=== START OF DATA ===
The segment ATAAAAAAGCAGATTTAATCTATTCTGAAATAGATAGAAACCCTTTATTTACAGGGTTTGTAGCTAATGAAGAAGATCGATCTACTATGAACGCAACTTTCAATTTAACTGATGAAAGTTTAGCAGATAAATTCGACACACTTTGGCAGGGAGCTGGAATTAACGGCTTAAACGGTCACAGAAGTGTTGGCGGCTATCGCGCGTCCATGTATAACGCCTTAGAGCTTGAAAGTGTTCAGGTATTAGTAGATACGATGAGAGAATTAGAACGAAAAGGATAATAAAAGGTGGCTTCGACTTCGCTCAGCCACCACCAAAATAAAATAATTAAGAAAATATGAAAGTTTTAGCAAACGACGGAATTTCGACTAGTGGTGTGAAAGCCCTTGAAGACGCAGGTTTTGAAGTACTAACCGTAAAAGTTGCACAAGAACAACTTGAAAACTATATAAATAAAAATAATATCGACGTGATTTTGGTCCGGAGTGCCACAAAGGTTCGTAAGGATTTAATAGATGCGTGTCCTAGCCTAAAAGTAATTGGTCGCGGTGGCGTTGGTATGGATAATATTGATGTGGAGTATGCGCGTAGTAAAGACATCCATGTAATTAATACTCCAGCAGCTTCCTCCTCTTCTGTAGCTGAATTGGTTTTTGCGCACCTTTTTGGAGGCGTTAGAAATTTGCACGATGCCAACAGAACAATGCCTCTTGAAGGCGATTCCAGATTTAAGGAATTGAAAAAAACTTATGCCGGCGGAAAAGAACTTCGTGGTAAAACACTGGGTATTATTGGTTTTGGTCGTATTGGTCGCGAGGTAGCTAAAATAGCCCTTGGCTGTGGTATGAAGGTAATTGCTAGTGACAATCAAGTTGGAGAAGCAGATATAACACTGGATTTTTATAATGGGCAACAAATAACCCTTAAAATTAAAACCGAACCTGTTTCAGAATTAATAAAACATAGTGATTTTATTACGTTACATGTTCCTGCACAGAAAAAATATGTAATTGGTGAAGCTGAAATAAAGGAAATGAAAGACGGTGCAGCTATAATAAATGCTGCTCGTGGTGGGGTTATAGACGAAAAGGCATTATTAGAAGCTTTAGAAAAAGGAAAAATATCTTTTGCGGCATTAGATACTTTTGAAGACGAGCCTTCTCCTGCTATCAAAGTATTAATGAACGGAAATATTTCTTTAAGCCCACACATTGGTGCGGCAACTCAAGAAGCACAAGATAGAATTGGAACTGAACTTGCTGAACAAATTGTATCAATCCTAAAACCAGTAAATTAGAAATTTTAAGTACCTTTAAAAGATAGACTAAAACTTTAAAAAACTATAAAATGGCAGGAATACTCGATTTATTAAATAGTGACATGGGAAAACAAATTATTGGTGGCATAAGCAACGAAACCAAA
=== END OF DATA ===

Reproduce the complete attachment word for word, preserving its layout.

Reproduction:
The segment ATAAAAAAGCAGATTTAATCTATTCTGAAATAGATAGAAACCCTTTATTTACAGGGTTTGTAGCTAATGAAGAAGATCGATCTACTATGAACGCAACTTTCAATTTAACTGATGAAAGTTTAGCAGATAAATTCGACACACTTTGGCAGGGAGCTGGAATTAACGGCTTAAACGGTCACAGAAGTGTTGGCGGCTATCGCGCGTCCATGTATAACGCCTTAGAGCTTGAAAGTGTTCAGGTATTAGTAGATACGATGAGAGAATTAGAACGAAAAGGATAATAAAAGGTGGCTTCGACTTCGCTCAGCCACCACCAAAATAAAATAATTAAGAAAATATGAAAGTTTTAGCAAACGACGGAATTTCGACTAGTGGTGTGAAAGCCCTTGAAGACGCAGGTTTTGAAGTACTAACCGTAAAAGTTGCACAAGAACAACTTGAAAACTATATAAATAAAAATAATATCGACGTGATTTTGGTCCGGAGTGCCACAAAGGTTCGTAAGGATTTAATAGATGCGTGTCCTAGCCTAAAAGTAATTGGTCGCGGTGGCGTTGGTATGGATAATATTGATGTGGAGTATGCGCGTAGTAAAGACATCCATGTAATTAATACTCCAGCAGCTTCCTCCTCTTCTGTAGCTGAATTGGTTTTTGCGCACCTTTTTGGAGGCGTTAGAAATTTGCACGATGCCAACAGAACAATGCCTCTTGAAGGCGATTCCAGATTTAAGGAATTGAAAAAAACTTATGCCGGCGGAAAAGAACTTCGTGGTAAAACACTGGGTATTATTGGTTTTGGTCGTATTGGTCGCGAGGTAGCTAAAATAGCCCTTGGCTGTGGTATGAAGGTAATTGCTAGTGACAATCAAGTTGGAGAAGCAGATATAACACTGGATTTTTATAATGGGCAACAAATAACCCTTAAAATTAAAACCGAACCTGTTTCAGAATTAATAAAACATAGTGATTTTATTACGTTACATGTTCCTGCACAGAAAAAATATGTAATTGGTGAAGCTGAAATAAAGGAAATGAAAGACGGTGCAGCTATAATAAATGCTGCTCGTGGTGGGGTTATAGACGAAAAGGCATTATTAGAAGCTTTAGAAAAAGGAAAAATATCTTTTGCGGCATTAGATACTTTTGAAGACGAGCCTTCTCCTGCTATCAAAGTATTAATGAACGGAAATATTTCTTTAAGCCCACACATTGGTGCGGCAACTCAAGAAGCACAAGATAGAATTGGAACTGAACTTGCTGAACAAATTGTATCAATCCTAAAACCAGTAAATTAGAAATTTTAAGTACCTTTAAAAGATAGACTAAAACTTTAAAAAACTATAAAATGGCAGGAATACTCGATTTATTAAATAGTGACATGGGAAAACAAATTATTGGTGGCATAAGCAACGAAACCAAA